Answer: The religion of Islam had gobbled up 2/3’s of the Christian world by force before the Crusades. Muslims took over Christian lands in Spain, North Africa, Egypt, Jerusalem, and Asia Minor. Their objective: bringing the world under the dominion of Islam. They even reached into Western Europe, launching raids from Spain and collecting Christians as slaves. Particularly devastating to the Western Christians was when Islam conquered Sicily (Italy) in the 9th century, a land so close to home that it made modern-day Europe very uncomfortable. So, the Western Christians in Europe finally attempted to defend themselves. They also wanted to protect the innocent, for the lives of Christians in Muslim countries was miserable. Muslims consider non-Muslims to be devoid of God’s image and dignity, so they justified heavy persecution of Christians. The Christian lived barely above the status of a slave. They were second class citizens, unable to testify in a court of sharia law. They had to pay a huge fine every year just to live there, and their Christian churches and icons were damaged and destroyed. Because of these things, the Western Christians became fed up with the mistreatment and were totally justified to attempt to free their Christians brothers and sisters in the East.


Objection #4. Some will claim that the lands taken over by Muslims only belonged to Christendom from the 4th to the 7th centuries, so Christians had no right to the lands anymore in the 11th century. The Crusaders, then, were unjustified to Crusade, specifically because they reacted to the Islamic conquest much too late. Christians responded four centuries after the Muslims originally overtook the lands in the 7th century.


Answer: (1) It’d be great if the Crusades had been called way back in the 7th century. However, the Christians did not have the resources to do so back then. The West was rural and poor. They needed time to become wealthy and powerful enough to fight. (2) Another reason for the long wait is that the West had not been fully Christianized as a united front. For example, a major player in the Crusades was the Normans. They had joined the West when the Vikings converted to Catholicism in the 10th century. Those Vikings came to Normandy and became the Normans. The Saxons also had only joined the West only when Charlemagne conquered and converted them. So, time was needed. The Gregorian reform of the papacy of the 11th century also solidified the notion of a united Christian West. This separated the papacy from the political state and strengthened the power of the Pope. (3) Another reason for the wait is that Islam had mostly attacked the Eastern Christians, which was very far away from the West. Thousands of miles separated them. (4) Christians also had been taught about Jesus’s desire for peace, so it was difficult to reconcile fighting back against Islam. It probably took centuries for St. Augustine’s just war theory, outlined in the City of God, to settle in. But they did have smaller crusading efforts against Islamic forces in Spain and Sicily leading up to the First Crusade in 1095 AD. (5) One of Pope Urban II’s predecessors, Pope Gregory VII, had planned to go to Jerusalem with 50,000 Western Christian men to aid the Christian East, but he was having political troubles with the Holy Roman Emperor, Henry IV, and was unable. So, it was on their minds.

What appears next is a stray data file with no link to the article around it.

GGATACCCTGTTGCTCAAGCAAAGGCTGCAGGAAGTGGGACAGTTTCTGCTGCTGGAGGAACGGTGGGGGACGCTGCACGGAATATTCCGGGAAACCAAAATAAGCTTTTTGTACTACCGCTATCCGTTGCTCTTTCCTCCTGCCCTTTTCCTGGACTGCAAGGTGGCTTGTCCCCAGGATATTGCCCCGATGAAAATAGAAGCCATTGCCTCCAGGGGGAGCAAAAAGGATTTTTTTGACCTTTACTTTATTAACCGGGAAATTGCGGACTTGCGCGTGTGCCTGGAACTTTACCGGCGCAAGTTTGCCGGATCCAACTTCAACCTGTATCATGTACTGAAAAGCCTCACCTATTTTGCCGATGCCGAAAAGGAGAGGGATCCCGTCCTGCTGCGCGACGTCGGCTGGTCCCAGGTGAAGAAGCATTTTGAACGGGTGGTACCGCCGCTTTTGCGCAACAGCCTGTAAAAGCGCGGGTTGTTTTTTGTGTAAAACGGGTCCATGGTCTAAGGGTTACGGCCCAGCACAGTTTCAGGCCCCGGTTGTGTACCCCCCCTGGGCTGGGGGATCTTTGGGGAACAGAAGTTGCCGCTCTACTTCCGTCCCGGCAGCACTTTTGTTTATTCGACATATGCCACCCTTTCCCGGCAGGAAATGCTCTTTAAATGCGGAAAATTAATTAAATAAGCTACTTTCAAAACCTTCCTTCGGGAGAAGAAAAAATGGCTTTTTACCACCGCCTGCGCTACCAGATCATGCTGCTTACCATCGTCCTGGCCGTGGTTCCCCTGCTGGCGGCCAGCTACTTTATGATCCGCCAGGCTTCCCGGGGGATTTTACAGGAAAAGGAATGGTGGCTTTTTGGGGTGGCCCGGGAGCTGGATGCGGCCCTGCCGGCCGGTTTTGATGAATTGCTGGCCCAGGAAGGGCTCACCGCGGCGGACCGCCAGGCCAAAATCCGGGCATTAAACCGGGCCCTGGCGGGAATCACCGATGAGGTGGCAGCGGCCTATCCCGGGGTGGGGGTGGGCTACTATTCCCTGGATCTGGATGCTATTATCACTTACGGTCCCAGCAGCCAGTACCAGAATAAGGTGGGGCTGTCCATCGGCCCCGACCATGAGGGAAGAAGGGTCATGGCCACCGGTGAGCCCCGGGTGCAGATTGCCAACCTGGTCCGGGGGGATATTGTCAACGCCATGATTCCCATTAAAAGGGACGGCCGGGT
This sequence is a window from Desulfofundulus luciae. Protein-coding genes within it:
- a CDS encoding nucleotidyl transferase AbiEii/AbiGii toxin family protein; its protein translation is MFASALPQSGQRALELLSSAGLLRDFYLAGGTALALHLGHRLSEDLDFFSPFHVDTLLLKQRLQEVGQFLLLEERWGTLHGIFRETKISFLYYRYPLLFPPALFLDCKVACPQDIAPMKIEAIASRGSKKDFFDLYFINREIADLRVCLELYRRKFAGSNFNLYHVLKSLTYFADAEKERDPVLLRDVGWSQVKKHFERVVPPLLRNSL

Further Reading:


Steve Weidenkopf, The Glory of the Crusades (Catholic Answers Press, 2014).

Thomas Madden, The New Concise History of the Crusades (Rowman and Littlefield Publishers, 2006).

Thomas Asbridge, The First Crusade: A New History (Oxford, 2004).

Jonathan Riley-Smith, What Were the Crusades? (Ignatius Press, 2009).

Rodney Stark, God’s Battalions: The Case for the Crusades (Harper One, 2010).

J. Stephen Roberts, Real Crusades History.